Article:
Michael J. Miles, of Local 1000 (nongeographic), banjo player and writer, performed his highly acclaimed one-man show “From Senegal to Seeger” in January in Beacon, NY, to benefit the Hudson River Sloop Clearwater, Inc., an environmental nonprofit founded in 1966 by the late folk singer Pete Seeger.
Through education, green initiatives, and the annual Great Hudson River Revival music and environmental festival, the organization campaigns for the protection of the Hudson River and surrounding wetlands and waterways. Its iconic schooner Clearwater, a replica of an 18th-century ship that Seeger commissioned in 1969, has come to symbolize its mission. Last year, 2019, marked the 50th anniversary of its maiden voyage during the summer of Woodstock.
The Chicago-based Miles says it was high time his city returned the favor to Seeger—a member of Local 802 (New York City) and Local 1000 until his death in 2014—who had performed several benefit concerts for the Old Town School of Folk Music in Chicago, where Miles was program director from 1984-1999. “Pete’s encouragement was powerful,” Miles says. “His efforts truly helped the Old Town School through some difficult times.”
Seeger was a mentor to a generation, including Bruce Springsteen of Local 399 (Asbury Park, NJ) and Local 47 (Los Angeles, CA) and Bob Dylan of Local 802 (New York City). Miles says was shocked when out of the blue Seeger wrote him to say, “Looks like you’re doing good things. Keep up the good work. … Thanks for keeping me on your mailing list.” It began a 25-year friendship, and, like many musicians before him, Miles was encouraged by Seeger, who was an early supporter of his banjo music.
Seeger was also instrumental in helping to define the Old Town School’s overall mission of espousing folk music as the traditional music of the world. “Under our roof, the Flamenco dance could be right alongside blues harmonica, which could be right alongside African djembe,” Miles says. “These were music forms and traditions that reflected the identity and the culture of the people.”
The American folk renaissance began when Pete Seeger met Woody Guthrie in 1940, so the story goes. In his one-man show, Miles weaves history and storytelling into a dazzling array of banjo, creating a sweeping social and political portrait of a classic American musical expression. With seven banjos on hand, he plays music that spans 300 years, charting the banjo from its West African roots—namely, the Senegalese akonting—to fiddle music and American protest songs.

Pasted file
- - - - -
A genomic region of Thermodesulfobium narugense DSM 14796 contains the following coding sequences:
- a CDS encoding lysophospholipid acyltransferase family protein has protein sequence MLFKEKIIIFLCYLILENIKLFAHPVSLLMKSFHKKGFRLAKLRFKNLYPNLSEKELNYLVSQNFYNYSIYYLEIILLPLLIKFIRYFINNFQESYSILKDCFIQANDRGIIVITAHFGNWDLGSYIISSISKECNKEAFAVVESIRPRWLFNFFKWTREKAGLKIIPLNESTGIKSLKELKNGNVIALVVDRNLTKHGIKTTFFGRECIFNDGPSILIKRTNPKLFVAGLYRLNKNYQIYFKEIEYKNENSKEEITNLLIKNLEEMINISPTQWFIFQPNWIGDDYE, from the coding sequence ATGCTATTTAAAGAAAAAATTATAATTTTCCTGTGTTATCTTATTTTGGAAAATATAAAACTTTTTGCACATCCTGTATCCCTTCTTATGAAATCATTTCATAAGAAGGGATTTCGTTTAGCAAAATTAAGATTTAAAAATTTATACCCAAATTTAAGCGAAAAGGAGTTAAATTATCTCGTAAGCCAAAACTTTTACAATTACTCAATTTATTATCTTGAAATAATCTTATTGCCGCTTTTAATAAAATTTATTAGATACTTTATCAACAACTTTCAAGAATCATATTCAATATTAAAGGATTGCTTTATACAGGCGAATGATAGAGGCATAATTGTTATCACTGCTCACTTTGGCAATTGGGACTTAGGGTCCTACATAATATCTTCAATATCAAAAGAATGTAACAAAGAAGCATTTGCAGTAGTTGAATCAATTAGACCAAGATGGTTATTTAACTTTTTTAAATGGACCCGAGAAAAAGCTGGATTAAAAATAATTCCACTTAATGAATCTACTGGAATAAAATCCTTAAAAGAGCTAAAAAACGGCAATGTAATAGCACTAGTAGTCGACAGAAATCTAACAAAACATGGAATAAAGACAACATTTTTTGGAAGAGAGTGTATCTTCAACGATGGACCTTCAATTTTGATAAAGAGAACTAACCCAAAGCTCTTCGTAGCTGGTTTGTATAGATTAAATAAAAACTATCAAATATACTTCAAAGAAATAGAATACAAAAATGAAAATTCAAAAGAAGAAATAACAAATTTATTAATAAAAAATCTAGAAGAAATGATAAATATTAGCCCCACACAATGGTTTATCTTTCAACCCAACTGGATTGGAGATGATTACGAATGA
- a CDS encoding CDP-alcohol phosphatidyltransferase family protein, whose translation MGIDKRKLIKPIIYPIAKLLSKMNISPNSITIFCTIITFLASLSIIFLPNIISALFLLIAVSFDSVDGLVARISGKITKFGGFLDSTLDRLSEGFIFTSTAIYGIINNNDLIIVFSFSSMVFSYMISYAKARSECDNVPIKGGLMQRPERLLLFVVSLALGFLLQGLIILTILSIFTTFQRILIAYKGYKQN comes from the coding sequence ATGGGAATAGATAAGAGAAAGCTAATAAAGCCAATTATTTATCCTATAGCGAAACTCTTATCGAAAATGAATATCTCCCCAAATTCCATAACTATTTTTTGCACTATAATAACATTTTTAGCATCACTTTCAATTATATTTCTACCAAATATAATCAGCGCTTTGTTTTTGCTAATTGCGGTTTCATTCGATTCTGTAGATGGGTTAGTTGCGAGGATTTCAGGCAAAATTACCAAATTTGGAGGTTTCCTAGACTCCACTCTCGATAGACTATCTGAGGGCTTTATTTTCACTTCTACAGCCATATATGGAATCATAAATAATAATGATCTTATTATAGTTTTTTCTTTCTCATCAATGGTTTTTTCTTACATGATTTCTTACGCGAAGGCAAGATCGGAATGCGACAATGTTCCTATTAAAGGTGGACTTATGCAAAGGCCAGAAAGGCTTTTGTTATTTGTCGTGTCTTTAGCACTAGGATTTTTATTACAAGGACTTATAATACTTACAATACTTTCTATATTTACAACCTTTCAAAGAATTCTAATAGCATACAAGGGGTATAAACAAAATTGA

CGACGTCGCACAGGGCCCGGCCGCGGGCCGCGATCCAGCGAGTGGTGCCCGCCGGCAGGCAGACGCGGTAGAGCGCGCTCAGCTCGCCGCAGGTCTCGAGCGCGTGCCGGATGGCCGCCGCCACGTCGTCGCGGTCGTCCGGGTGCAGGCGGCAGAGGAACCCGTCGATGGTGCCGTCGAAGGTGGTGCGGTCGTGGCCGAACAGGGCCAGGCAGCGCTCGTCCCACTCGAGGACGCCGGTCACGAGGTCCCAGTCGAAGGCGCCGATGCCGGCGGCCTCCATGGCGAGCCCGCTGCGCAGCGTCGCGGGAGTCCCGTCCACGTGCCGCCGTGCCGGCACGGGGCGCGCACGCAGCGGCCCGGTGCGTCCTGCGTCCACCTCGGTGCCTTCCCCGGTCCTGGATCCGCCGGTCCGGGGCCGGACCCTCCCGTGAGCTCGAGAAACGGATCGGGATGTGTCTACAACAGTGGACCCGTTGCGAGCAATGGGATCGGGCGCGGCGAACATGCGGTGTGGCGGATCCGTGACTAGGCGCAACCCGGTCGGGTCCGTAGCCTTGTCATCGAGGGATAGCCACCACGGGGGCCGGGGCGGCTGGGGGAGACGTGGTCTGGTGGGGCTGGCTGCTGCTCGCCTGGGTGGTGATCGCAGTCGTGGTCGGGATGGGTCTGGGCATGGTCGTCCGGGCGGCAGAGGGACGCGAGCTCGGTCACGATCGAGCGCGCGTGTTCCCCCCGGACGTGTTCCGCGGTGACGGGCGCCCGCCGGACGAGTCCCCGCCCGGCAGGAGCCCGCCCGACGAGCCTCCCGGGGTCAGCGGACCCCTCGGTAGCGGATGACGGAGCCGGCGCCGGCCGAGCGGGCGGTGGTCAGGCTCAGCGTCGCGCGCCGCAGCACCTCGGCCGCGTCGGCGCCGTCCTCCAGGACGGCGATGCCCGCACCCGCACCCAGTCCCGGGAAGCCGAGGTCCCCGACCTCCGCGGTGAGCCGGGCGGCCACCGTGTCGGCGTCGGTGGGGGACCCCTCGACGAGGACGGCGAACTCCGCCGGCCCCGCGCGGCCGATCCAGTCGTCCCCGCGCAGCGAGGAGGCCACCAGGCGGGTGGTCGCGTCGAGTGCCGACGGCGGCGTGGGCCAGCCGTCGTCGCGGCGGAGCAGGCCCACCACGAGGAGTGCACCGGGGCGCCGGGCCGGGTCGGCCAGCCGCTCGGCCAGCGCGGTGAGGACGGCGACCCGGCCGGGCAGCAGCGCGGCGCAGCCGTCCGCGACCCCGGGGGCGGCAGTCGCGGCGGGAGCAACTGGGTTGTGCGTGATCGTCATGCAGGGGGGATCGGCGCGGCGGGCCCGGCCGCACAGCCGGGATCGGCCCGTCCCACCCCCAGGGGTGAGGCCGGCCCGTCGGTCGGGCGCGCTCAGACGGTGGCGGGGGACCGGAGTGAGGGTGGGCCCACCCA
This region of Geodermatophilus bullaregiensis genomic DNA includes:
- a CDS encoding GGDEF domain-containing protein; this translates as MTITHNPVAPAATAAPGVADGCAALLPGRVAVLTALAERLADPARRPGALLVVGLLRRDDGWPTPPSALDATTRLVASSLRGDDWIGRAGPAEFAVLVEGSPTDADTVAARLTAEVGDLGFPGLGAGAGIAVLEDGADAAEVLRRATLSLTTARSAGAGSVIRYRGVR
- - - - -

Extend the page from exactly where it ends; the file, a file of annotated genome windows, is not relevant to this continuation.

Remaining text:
Walt Whitman, Carl Sandburg, and Mark Twain factor mightily into Miles’s performance, but it’s Seeger’s powerful testimony before the House Un-American Activities Committee that stands out. During the hearings, Seeger refused to invoke the fifth amendment. He would not be silenced, Miles says. “Pete said, ‘How is it that you think you’re more American than I am?’ He was found guilty of 10 counts of contempt to Congress and sentenced to a year in prison for each one. But over the course of appeals, it was ultimately thrown out.”
As a leader of the American folk revival, Seeger channeled America’s conscience. The iconic singer spent his life championing labor, social justice, civil rights, the environment, and peace. It was Seeger who adapted “We Shall Overcome” and helped Martin Luther King Jr. and other civil rights leaders incorporate song into their activism.
To this day, Seeger’s profound impact on unions and the labor movement is unmatched. He joined forces with Woody Guthrie to form The Almanac Singers, and recorded the album Talkin’ Union. Other songs like “Solidarity Forever” and “We Shall Not Be Moved” are used by progressive activists today. Drawing on their grit and ideas, Seeger distilled Sandburg and Whitman’s narrative into songs like “If I Had a Hammer” and “Where Have All the Flowers Gone?” “Pete was a fine banjo player, but it was more of a tool for him to tell his story, to fight for the causes that he believed in,” Miles says.
Miles joined the AFM in 1977, just out of the University of Illinois, Urbana, and has played guitar and banjo professionally ever since. During a difficult time when his wife was gravely ill, he needed a more generous health care plan. He started looking around and found it in his union. It’s part of the power of a collective, Miles explains. “I can also honestly say that without the health insurance that I have had because of my union membership, my family would have been bankrupted by medical expenses. So I’m a very grateful member,” he says.
The story of the union cannot be told without Pete Seeger. The story of the banjo cannot be told without Seeger. At his recent show, over the Martin Luther King Jr. holiday weekend, with Seeger’s daughter Tinya Seeger and other close friends in attendance, Miles received a standing ovation. “[Seeger] believed a collective voice has the power to change things for the better,” Miles says. “Pete witnessed and made it happen with songs that provided solidarity.”
Pete Seeger and the sloop he had built, Clearwater. Clearwater is recognized as America’s Environmental Flagship and is among the first vessels in the United States to conduct science-based environmental education aboard a sailing ship. Photo: Dona Crawford
Michael J. Miles, banjo player and writer, recently performed his one-man show “From Senegal to Seeger” in Beacon, NY, to benefit the Hudson River Sloop Clearwater, Inc., an environmental nonprofit founded in 1966 by the late folk singer Pete Seeger. Photo: Louis Alvarez